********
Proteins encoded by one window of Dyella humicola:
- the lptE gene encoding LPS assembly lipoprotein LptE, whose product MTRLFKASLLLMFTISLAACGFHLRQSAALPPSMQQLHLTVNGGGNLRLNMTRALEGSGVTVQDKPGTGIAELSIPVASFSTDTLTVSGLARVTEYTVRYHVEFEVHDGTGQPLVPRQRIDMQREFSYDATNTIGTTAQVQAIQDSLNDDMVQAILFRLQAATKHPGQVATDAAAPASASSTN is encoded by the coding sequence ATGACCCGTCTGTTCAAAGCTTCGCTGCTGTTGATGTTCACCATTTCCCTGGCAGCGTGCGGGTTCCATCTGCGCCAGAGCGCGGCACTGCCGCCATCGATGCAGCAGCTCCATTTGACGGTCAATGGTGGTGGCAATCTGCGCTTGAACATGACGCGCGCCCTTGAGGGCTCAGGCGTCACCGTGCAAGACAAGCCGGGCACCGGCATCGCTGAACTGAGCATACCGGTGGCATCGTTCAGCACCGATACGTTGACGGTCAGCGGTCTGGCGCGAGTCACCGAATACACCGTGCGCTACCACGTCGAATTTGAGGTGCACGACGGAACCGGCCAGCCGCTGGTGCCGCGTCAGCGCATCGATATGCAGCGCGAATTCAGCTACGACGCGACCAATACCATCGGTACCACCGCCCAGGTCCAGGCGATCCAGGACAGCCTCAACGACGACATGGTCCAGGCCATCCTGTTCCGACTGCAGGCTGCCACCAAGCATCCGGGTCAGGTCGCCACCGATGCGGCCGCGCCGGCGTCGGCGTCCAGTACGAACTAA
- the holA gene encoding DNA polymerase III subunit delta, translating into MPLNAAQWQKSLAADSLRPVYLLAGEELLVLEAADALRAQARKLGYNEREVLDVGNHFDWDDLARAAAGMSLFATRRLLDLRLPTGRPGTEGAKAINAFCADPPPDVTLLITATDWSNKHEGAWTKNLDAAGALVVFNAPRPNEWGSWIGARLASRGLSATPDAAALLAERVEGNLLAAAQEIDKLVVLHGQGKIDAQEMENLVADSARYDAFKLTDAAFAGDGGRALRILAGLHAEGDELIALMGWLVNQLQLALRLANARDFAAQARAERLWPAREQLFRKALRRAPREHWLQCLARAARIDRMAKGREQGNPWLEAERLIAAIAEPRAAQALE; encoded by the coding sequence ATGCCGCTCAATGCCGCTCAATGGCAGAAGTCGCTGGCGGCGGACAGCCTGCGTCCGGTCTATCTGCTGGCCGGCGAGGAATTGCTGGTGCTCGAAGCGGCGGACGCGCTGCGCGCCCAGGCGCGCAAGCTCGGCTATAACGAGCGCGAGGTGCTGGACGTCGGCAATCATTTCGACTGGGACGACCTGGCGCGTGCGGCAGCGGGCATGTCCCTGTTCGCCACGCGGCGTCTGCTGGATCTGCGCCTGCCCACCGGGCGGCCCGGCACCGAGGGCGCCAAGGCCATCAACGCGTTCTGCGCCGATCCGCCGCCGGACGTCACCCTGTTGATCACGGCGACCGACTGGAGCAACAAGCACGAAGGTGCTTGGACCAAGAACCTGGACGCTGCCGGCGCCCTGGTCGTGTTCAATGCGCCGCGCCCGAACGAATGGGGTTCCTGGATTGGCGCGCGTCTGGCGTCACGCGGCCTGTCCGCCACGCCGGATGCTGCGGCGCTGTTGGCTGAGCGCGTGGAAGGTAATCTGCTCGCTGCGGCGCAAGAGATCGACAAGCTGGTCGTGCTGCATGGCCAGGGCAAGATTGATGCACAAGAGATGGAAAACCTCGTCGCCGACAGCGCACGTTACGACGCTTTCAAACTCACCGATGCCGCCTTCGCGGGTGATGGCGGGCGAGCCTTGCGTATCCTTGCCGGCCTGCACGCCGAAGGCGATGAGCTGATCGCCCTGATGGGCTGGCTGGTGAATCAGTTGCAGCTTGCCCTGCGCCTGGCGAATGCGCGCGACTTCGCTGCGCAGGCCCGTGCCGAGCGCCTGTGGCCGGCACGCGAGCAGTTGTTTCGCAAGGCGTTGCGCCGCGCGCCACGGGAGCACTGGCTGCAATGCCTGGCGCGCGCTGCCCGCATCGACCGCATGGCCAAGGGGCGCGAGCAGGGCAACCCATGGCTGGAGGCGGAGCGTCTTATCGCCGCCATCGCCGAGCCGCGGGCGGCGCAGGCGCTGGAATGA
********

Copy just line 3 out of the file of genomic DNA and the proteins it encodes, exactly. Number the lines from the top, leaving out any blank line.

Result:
- the holA gene encoding DNA polymerase III subunit delta, translating into MPLNAAQWQKSLAADSLRPVYLLAGEELLVLEAADALRAQARKLGYNEREVLDVGNHFDWDDLARAAAGMSLFATRRLLDLRLPTGRPGTEGAKAINAFCADPPPDVTLLITATDWSNKHEGAWTKNLDAAGALVVFNAPRPNEWGSWIGARLASRGLSATPDAAALLAERVEGNLLAAAQEIDKLVVLHGQGKIDAQEMENLVADSARYDAFKLTDAAFAGDGGRALRILAGLHAEGDELIALMGWLVNQLQLALRLANARDFAAQARAERLWPAREQLFRKALRRAPREHWLQCLARAARIDRMAKGREQGNPWLEAERLIAAIAEPRAAQALE; encoded by the coding sequence ATGCCGCTCAATGCCGCTCAATGGCAGAAGTCGCTGGCGGCGGACAGCCTGCGTCCGGTCTATCTGCTGGCCGGCGAGGAATTGCTGGTGCTCGAAGCGGCGGACGCGCTGCGCGCCCAGGCGCGCAAGCTCGGCTATAACGAGCGCGAGGTGCTGGACGTCGGCAATCATTTCGACTGGGACGACCTGGCGCGTGCGGCAGCGGGCATGTCCCTGTTCGCCACGCGGCGTCTGCTGGATCTGCGCCTGCCCACCGGGCGGCCCGGCACCGAGGGCGCCAAGGCCATCAACGCGTTCTGCGCCGATCCGCCGCCGGACGTCACCCTGTTGATCACGGCGACCGACTGGAGCAACAAGCACGAAGGTGCTTGGACCAAGAACCTGGACGCTGCCGGCGCCCTGGTCGTGTTCAATGCGCCGCGCCCGAACGAATGGGGTTCCTGGATTGGCGCGCGTCTGGCGTCACGCGGCCTGTCCGCCACGCCGGATGCTGCGGCGCTGTTGGCTGAGCGCGTGGAAGGTAATCTGCTCGCTGCGGCGCAAGAGATCGACAAGCTGGTCGTGCTGCATGGCCAGGGCAAGATTGATGCACAAGAGATGGAAAACCTCGTCGCCGACAGCGCACGTTACGACGCTTTCAAACTCACCGATGCCGCCTTCGCGGGTGATGGCGGGCGAGCCTTGCGTATCCTTGCCGGCCTGCACGCCGAAGGCGATGAGCTGATCGCCCTGATGGGCTGGCTGGTGAATCAGTTGCAGCTTGCCCTGCGCCTGGCGAATGCGCGCGACTTCGCTGCGCAGGCCCGTGCCGAGCGCCTGTGGCCGGCACGCGAGCAGTTGTTTCGCAAGGCGTTGCGCCGCGCGCCACGGGAGCACTGGCTGCAATGCCTGGCGCGCGCTGCCCGCATCGACCGCATGGCCAAGGGGCGCGAGCAGGGCAACCCATGGCTGGAGGCGGAGCGTCTTATCGCCGCCATCGCCGAGCCGCGGGCGGCGCAGGCGCTGGAATGA